Japanese Yen plummets to lowest since 1990

27 Mar 2024

The Yen plunged to its lowest level seen since 1990 on Wednesday, leading the country’s finance minister to caution Japan would take “decisive steps” against excessive currency moves.

In Asian trading, the Dollar increased to 151.97 Yen, its strongest against the Japanese currency since mid-1990, but at the time of writing was down 0.12% at 151.42.

Back in 2022, authorities intervened to bolster the Yen at 151.94, and on Wednesday, Finance Minister Shunichi Suzuki said the same words that led up to the intervention regarding taking “decisive steps” against excessive currency fluctuations.

So far this year the Yen has plummeted over 7%, fuelled by the gap between US and Japanese bond yields, which the Bank of Japan’s rate hike last week did little to alleviate, Reuters reports.

“The market is very sensitive to the 152 area,” stated National Australia Bank strategist Rodrigo Catril. “If we were to break that level then recent history would suggest that intervention would be much more likely.”

In the US, the Dollar is on track for quarterly gains as investors have moderated their expectations for substantial interest rate cuts due to robust economic data and caution from central bankers.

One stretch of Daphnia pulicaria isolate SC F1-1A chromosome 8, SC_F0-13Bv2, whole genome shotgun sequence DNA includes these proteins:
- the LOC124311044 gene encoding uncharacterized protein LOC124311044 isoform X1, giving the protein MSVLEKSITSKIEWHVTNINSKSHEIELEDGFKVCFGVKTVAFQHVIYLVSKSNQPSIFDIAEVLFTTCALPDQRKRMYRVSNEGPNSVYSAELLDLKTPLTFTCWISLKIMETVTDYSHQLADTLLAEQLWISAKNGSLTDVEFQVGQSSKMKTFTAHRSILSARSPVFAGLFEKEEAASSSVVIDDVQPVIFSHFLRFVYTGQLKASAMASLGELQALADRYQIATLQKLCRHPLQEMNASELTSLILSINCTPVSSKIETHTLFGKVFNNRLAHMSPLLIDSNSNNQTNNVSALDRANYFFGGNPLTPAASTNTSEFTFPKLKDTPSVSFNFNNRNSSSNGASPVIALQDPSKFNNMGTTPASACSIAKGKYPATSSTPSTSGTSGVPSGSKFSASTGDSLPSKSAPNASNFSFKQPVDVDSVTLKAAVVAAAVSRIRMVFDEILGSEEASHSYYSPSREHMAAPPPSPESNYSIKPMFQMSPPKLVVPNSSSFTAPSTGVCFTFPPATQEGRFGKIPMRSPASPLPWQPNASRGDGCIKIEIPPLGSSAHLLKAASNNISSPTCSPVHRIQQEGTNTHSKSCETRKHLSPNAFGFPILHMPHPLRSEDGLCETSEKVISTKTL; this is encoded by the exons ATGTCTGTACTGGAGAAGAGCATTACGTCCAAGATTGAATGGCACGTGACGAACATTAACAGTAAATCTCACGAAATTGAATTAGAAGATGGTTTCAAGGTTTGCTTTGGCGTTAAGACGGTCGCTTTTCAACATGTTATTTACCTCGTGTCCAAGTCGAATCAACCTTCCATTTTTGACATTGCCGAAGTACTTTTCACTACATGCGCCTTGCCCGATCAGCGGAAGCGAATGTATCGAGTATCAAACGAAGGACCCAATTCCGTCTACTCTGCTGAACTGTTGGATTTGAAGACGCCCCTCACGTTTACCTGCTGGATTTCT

At the time of writing, the Dollar index, measuring the greenback against six major peers, was flat at 104.27, having risen around 3% so far this year. 

The market is primarily focused on US core inflation figures, which are due to be published on Friday. However, a larger-than-forecast rise in US durable goods orders on Wednesday provided a boost to the Dollar, further weighing on the Yen.

Currencies are suffering from the strong Dollar, said chief market strategist at Zurich Insurance group, Guy Miller, including the Chinese Yuan which registered its weakest close since last November on Wednesday at 7.2284.

Meanwhile, the Euro was flat on the day at $1.0835, showing little reaction to Spain’s inflation data, which increased marginally less than forecasted. The Sterling held steady at $1.2633.

“The US economy has done much better than most had expected, particularly compared to other parts of the world,” Miller stated.

“Investors who were perhaps short (betting against) the USD have probably unwound some of these positions... helping to support the Dollar in recent weeks.”